LNG-Ready Terminal guidance completes suite of tools designed by IAPH for LNG bunkering operations at ports

The world’s largest LNG bunkering vessel arrives in Europe at Rotterdam*

Guidance now available on procedural and operational preparedness to assure a safe terminal handling of LNG-fuelled vessels.

Experts from an IAPH working group have compiled, completed and published its LNG Ready Terminal guidance tool.

It details procedures and operational preparedness actions of terminals to assure a safe handling of LNG-fuelled vessels, including a safe ship-to-ship bunkering of LNG-fuelled vessels alongside the terminal.

It is the latest in a series of tools designed by IAPH member experts to equip port authorities with the necessary instruments to ensure safe bunkering of LNG in response to the increasing uptake of LNG-fuelled newbuild and retrofitted vessels calling at their ports. This is thanks to the work of the IAPH Clean Marine Fuels (CMF) working group participants of thirteen member ports. The tools all are the result of translating the concepts of system safety, spatial allocation and operational safety into practical instruments.

The IAPH CMF Working group’s suite of tools , including the LNG Ready Terminal guidance (circled)

Port of Rotterdam's Cees Boon, lead on the LNG Ready Terminal tool, offered his thanks to the cooperation with the terminal operators and commented: “This sought-after tool is now available for ports to use and completes the IAPH suite of tools for LNG bunkering”.

The tools have been developed over an eight-year time period during which LNG-fuelled vessels have become an increasingly-familiar site at ports, with first bunkering operations taking place from truck to vessel since 2012. The trend is now pointing towards ship-to-ship bunkering, with numerous terminals in Europe, Asia and North America looking at hosting both visiting and resident LNG bunker barges and vessels.

The Clean Marine Fuels working group will now be focusing on applying relevant knowhow gained from developing licensing, audit and bunker checklist tools to upcoming alternative fuels.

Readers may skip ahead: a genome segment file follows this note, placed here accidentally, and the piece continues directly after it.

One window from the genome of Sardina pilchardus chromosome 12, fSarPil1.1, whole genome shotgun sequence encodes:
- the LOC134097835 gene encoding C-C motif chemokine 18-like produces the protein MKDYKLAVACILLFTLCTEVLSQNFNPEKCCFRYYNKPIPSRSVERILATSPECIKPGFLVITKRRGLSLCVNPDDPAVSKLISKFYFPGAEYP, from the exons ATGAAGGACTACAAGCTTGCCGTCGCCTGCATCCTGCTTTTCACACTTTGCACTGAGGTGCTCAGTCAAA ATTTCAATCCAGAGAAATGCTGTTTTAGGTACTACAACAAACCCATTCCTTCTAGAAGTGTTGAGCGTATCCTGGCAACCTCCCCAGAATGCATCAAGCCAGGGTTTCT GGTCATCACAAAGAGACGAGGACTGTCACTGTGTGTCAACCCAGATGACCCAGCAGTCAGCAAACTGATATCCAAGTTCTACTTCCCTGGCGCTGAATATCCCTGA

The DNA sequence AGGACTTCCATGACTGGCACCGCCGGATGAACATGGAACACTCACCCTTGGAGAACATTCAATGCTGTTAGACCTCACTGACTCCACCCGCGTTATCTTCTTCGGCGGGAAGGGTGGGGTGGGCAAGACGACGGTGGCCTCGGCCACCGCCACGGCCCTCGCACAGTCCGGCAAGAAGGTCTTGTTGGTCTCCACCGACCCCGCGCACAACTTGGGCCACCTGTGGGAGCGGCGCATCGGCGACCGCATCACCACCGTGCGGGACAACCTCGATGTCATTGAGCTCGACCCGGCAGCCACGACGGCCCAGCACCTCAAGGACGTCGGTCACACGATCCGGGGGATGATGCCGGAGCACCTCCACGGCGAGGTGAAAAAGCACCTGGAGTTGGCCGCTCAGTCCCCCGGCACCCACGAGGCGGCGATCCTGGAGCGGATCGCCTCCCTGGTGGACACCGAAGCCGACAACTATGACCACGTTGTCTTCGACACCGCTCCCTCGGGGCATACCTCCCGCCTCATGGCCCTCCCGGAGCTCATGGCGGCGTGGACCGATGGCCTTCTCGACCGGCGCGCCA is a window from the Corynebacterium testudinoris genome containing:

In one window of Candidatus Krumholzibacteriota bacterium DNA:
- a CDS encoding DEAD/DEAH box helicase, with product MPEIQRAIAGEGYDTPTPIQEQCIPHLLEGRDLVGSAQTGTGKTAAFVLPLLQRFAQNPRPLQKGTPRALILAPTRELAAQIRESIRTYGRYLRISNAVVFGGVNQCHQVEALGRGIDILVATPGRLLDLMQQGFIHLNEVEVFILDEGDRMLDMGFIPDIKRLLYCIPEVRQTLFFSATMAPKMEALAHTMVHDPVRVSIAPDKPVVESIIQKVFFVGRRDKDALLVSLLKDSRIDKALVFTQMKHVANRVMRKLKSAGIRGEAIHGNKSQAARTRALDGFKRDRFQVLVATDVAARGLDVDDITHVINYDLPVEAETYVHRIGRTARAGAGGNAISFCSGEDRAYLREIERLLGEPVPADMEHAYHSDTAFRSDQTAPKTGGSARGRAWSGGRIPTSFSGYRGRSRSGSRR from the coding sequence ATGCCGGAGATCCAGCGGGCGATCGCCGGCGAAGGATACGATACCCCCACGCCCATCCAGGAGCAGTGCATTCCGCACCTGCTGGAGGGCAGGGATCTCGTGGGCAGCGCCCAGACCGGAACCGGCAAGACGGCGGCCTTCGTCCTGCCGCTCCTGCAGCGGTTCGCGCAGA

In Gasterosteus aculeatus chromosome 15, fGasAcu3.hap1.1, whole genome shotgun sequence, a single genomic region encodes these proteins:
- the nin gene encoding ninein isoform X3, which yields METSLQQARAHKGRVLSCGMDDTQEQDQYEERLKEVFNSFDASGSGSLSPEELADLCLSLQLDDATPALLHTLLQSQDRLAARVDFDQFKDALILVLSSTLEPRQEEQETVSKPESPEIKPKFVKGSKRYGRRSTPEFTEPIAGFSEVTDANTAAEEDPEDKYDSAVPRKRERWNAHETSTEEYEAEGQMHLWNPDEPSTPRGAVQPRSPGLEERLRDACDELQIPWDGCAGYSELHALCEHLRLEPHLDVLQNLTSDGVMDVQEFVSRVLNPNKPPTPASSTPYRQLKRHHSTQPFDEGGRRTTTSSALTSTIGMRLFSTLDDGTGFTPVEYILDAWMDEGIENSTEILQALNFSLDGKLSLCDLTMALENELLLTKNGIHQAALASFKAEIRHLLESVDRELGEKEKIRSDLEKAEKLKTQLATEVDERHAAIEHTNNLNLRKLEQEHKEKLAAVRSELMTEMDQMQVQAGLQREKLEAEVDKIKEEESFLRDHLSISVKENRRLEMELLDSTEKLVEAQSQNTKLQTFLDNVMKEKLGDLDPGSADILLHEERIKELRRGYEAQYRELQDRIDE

Peter Alkema, Chair of the Clean Marine Fuels working group commented : “We have a good mix of experts from Europe, the Americas and Asia who have been working together for some time on highly technical projects destined for IAPH member ports looking to serve vessels with alternatives to heavy fuel oil. By working together as international ports, and by cooperating with other environmental initiatives in the maritime industry such as the Getting to Zero coalition, IMO Green Voyage and the World Ports Climate Action Program, we are driven to advance the maritime industry’s transition towards cleaner fuels.”

Contact details for story :

Victor Shieh – Communications Partner, World Ports Sustainability Program

email : victor.shieh@sustainableworldports.org

*Photograph courtesy of Port of Rotterdam and Ries van Wendel de Joode/HBR

Source : Port of Rotterdam

About IAPH (iaphworldports.org)

Founded in 1955, the International Association of Ports and Harbors (IAPH) is a non-profit-making global alliance of 170 ports and 140 port-related organisations covering 90 countries. Its member ports handle more than 60 percent of global maritime trade and around 80 percent of world container traffic. IAPH has consultative NGO status with several United Nations agencies. In 2018, IAPH established the World Ports Sustainability Program (WPSP). Guided by the 17 UN Sustainable Development Goals, it aims to unite sustainability efforts of ports worldwide, encouraging international cooperation between all partners involved in the maritime supply chain. WPSP (sustainableworldports.org) covers five main areas of collaboration: energy transition, resilient infrastructure, safety and security, community outreach and governance.